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Re: Do not touch l10n files

On Mon, May 19, 2003 at 11:03:17AM -0500, Steve Langasek wrote:
> It seems to me this would be mitigated by two factors: 1) if they know
> enough to realize they should be emailing you in English, they probably
> realize they need to send the error messages in English too (by running
> e2fsprogs in English if possible, or providing an impromptu translation
> if not); 2) in single user mode, where I would expect most of the
> time-critical support requests to originate, it requires a significant
> amount of dedication to get a locale other than the C locale.

Sure, but both of these suggestions call into question whether or not
having translation teams translate those parts of e2fsprogs's .po file
which are for e2fsck are pointless or not.

> In practice, are you running into support requests where there is a
> language barrier because of l10n of the e2fsprogs?

Not yet, but to date there have been very few people who have actually
done .po files for e2fsprogs.  I have Turkish, German, Czech
translations, and that's really about it.

And yes, until someone starts agitating for /share/locale/... so that
the boot-time messages are translated, it's unlikely that the problem
of someone who needs to translate the e2fsck log file from Swahili
back to English will be a problem in actual real life.  (Which is a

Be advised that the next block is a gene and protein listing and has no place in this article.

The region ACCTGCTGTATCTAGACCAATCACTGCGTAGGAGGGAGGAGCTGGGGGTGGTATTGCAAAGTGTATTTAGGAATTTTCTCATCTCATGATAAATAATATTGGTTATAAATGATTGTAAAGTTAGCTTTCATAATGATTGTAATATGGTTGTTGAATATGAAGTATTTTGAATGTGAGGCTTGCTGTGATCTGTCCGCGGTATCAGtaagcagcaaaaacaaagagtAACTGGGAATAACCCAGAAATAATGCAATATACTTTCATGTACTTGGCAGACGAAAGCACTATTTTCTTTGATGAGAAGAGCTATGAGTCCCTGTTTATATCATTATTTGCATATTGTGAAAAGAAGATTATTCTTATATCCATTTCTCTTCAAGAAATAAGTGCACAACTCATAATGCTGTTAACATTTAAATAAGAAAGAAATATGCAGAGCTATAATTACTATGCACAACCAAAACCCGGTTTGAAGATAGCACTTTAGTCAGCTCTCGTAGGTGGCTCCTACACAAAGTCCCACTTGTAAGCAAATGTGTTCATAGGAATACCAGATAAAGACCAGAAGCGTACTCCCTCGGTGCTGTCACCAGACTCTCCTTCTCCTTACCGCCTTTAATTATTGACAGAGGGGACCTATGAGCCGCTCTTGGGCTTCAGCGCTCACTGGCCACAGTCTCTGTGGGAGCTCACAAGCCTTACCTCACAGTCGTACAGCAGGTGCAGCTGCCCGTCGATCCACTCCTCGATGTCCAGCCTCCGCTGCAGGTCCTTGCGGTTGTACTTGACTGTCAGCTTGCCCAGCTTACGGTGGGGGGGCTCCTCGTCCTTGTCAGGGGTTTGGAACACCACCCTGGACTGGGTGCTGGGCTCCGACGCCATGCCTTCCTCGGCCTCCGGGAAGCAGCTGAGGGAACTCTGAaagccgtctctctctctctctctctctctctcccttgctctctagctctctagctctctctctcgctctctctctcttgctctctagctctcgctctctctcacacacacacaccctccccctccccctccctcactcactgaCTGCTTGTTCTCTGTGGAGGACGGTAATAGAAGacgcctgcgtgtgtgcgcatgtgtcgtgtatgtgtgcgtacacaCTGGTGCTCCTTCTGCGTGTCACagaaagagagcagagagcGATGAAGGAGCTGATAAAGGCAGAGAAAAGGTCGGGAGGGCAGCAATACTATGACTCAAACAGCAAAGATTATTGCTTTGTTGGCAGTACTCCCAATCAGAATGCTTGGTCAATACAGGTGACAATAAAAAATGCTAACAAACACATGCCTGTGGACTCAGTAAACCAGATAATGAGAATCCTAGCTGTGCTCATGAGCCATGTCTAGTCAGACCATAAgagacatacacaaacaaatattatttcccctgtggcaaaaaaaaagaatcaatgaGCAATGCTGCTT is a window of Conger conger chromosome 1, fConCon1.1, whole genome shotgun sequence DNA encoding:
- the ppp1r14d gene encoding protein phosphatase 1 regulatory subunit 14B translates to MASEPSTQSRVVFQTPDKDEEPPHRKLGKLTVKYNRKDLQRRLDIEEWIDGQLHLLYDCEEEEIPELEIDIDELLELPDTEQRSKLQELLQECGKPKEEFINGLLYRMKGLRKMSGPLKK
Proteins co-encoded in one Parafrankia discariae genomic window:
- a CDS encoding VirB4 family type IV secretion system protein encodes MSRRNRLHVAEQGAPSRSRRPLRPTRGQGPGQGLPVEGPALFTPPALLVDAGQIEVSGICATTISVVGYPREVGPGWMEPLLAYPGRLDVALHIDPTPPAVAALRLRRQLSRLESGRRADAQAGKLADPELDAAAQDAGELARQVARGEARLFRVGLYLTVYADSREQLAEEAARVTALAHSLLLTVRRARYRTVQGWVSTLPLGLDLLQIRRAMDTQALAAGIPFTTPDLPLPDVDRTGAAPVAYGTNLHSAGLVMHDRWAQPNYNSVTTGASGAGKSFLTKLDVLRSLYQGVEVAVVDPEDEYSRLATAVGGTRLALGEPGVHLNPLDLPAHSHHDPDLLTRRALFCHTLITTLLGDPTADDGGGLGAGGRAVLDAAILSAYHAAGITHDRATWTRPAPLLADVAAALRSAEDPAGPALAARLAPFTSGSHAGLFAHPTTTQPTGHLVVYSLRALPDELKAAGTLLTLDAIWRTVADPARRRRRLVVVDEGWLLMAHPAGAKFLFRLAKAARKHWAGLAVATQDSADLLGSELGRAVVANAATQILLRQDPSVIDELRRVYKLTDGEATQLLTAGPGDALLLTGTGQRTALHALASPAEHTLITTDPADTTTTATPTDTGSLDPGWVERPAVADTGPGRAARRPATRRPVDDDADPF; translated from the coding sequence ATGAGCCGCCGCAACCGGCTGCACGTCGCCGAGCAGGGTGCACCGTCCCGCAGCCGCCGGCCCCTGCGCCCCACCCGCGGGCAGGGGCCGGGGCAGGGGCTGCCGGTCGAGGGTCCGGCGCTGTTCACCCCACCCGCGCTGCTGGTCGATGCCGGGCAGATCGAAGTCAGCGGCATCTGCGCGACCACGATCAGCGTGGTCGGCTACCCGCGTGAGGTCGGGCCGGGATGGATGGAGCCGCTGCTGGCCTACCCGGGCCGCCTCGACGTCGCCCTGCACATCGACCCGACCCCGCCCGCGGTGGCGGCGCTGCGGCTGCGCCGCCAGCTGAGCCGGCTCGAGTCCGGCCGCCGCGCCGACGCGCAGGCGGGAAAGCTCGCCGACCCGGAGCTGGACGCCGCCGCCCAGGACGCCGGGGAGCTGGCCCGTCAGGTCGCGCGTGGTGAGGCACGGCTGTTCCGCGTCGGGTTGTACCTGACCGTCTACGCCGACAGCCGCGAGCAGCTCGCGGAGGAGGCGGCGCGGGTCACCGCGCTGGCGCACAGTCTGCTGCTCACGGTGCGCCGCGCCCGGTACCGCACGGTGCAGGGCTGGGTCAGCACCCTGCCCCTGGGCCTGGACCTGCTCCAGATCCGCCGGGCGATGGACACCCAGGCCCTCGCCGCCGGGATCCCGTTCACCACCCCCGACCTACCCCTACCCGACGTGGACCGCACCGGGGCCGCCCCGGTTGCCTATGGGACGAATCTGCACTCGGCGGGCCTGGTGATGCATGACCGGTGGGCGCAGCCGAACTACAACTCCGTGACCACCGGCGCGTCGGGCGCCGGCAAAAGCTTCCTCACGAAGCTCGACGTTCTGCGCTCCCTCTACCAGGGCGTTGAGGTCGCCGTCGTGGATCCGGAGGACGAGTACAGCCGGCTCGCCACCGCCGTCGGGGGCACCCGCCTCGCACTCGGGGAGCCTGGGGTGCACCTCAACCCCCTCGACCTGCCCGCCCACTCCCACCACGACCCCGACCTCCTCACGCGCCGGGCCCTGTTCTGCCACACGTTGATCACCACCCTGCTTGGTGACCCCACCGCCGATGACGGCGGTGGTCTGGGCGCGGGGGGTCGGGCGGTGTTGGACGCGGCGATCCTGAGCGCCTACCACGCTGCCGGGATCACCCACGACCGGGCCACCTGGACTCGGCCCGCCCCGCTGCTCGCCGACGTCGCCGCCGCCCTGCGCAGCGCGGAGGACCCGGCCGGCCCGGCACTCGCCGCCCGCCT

good thing, because the translations of translations are generally
quite bad, and unlikely to be accurate enough that it will be easy to
figure out what the original English message was.)  But again, if
that's the case, it may be that internationlizing e2fsck was never a
good idea to begin with, or at the very least, a pointless exercise.

I dunno.  It's certainly a potentially heretical position, but it
really calls into question for whom are the e2fsck messages really
intended for.  Are they intended for the local user, who may not
understand English?  Are they intended for the system administrator
(and at least for today, it's pretty much laughable to assume that
someone could administer a Linux system without knowing English ---
although who knows, that might change some day)?  Or is it intended
for the people who try to provide free assistance to people who have
sob stories about hardware failures and unbacked-up data?  (Of course,
that model doesn't actually scale well.)

The traditional answer to this problem has been ugly message catalogs
id strings.  (i.e., the SYS-EXT2-ROOT_DIR_GONE-14356 prefixes).  But
they're ugly as all heck.  One potential solution is to cause the
printing of such message id's to be optional, but turned on by default
if NLS support is enabled and the language is non-English.  Figuring
out this will likely be an ugly hack, but perhaps that's the right

(Of course, this still doesn't answer the question of whether anyone
would ever want or use locale support to be enabled during the initial
boot sequence, such that the boot messages come up in the local

						- Ted

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